First equity transaction for BIO’s Enterprises Department
BIO has become a shareholder in Reltex Tarpaulins (Africa) EPZ ltd., Kenya, in March of this year. This is the first equity deal for the Enterprises Department, which previously granted only long-term debt financing to its clients.
On 22 March 2012, a delegation lead by H.R.H. Prince Philip was welcomed by Grand Place’s founder and President, Gricha Safarian. At this occasion, a Memorandum of Understanding was signed with Puratos Group, confirming both parties’ intention to join forces in Vietnam. Under this agreement, approximately USD 10 million will be invested to expand the current chocolate capacity and the collection, fermentation and processing station for single origin cocoa beans in Vietnam.
LocFund is an Investment Fund providing financing in local currency to microfinance institutions in Latin America and the Caribbean. Widely focused on institutions with limited access to funding and less opportunities to optimize their financing structure, LocFund provides local currency financing reducing local currency devaluation risks.
BIO is confident that its operations have a significant positive impact on the development of the local economy in underprivileged countries and on the improvement of living conditions of the local populations.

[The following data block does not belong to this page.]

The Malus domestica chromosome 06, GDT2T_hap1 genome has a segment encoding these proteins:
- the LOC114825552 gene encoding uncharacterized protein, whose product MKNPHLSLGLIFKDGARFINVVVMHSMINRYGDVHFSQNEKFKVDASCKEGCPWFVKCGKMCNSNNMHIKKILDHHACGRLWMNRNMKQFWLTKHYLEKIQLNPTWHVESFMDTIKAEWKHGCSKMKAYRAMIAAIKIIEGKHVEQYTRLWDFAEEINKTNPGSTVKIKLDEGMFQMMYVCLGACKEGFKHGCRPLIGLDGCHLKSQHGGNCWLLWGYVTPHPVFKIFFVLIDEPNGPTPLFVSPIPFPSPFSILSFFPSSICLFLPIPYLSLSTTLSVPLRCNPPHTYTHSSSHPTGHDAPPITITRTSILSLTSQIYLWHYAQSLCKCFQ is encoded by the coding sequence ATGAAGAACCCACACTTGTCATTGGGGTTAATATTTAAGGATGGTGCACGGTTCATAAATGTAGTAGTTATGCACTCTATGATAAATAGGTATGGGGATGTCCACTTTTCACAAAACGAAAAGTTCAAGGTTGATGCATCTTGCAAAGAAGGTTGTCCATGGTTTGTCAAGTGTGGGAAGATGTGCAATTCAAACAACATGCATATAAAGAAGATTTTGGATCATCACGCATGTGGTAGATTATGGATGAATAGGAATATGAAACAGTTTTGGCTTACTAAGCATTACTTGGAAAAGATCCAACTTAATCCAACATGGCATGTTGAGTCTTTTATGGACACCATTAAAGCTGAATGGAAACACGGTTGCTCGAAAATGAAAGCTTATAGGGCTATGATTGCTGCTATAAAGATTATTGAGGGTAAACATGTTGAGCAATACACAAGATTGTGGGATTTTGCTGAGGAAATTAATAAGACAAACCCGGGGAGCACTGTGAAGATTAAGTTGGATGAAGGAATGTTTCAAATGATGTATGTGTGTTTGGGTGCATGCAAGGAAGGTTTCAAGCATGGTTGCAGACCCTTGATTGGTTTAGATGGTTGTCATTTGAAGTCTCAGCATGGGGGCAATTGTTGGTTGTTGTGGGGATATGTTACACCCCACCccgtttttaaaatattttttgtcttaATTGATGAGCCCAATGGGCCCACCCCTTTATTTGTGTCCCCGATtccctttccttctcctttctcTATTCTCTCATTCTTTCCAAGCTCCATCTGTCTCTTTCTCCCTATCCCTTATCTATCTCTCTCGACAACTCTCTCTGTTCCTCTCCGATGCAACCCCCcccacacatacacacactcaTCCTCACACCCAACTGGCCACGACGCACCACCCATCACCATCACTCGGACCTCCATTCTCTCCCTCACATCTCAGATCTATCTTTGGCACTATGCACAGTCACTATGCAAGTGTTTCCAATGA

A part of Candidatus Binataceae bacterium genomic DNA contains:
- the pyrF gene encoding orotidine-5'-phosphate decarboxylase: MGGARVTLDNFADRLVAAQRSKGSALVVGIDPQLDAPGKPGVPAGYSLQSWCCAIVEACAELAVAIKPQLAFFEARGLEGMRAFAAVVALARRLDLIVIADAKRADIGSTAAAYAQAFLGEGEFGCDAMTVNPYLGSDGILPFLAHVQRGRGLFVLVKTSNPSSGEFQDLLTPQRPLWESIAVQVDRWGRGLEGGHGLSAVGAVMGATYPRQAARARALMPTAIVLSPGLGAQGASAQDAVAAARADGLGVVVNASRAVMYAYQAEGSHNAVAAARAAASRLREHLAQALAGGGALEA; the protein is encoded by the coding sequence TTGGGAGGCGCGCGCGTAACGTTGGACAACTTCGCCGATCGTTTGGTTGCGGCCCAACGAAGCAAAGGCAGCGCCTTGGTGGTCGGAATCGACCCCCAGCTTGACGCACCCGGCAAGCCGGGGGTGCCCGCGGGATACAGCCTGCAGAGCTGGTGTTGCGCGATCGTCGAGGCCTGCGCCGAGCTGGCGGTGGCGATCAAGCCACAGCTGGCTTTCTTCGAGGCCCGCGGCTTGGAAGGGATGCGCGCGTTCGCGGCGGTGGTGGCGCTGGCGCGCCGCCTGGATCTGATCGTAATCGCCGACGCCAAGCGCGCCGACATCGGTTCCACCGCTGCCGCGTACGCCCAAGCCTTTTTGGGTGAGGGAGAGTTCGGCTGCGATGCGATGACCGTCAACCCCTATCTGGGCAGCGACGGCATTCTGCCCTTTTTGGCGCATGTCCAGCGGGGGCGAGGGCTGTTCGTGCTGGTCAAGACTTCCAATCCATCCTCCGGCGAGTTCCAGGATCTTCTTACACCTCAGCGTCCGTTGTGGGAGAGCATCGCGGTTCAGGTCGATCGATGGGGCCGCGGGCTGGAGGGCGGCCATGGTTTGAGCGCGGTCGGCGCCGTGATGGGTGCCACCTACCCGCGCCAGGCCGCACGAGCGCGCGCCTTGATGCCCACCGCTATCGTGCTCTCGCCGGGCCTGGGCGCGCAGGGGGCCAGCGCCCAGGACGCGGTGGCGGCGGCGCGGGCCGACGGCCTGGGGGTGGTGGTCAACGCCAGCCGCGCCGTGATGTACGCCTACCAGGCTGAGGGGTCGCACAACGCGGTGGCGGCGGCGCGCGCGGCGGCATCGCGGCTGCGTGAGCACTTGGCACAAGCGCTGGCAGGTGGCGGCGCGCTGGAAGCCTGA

Under the financing agreement, the African Development Bank (AfDB), the Emerging Africa Infrastructure Fund (EAIF), the Netherlands Development Finance Company (FMO), the German Development Finance Institution (DEG – Deutsche Investitions- und Entwicklungsgesellschaft mbH), the South African Industrial Development Corporation (IDC), the Belgian Development Bank (BIO), together with Cordiant managed ICF Debt Pool, are providing debt financing of €133 million. The Swedish Development Fund (Swedfund) and FMO are to join AOG as equity partners. The total size of the investment is estimated at €267 million. The financial close and first draw down of loans and equity is expected to take place in November 2011.
A new report finds that international finance institutions play a key role in catalyzing job creation and growth through the private sector in emerging markets, particularly as governments face increased pressure on public resources.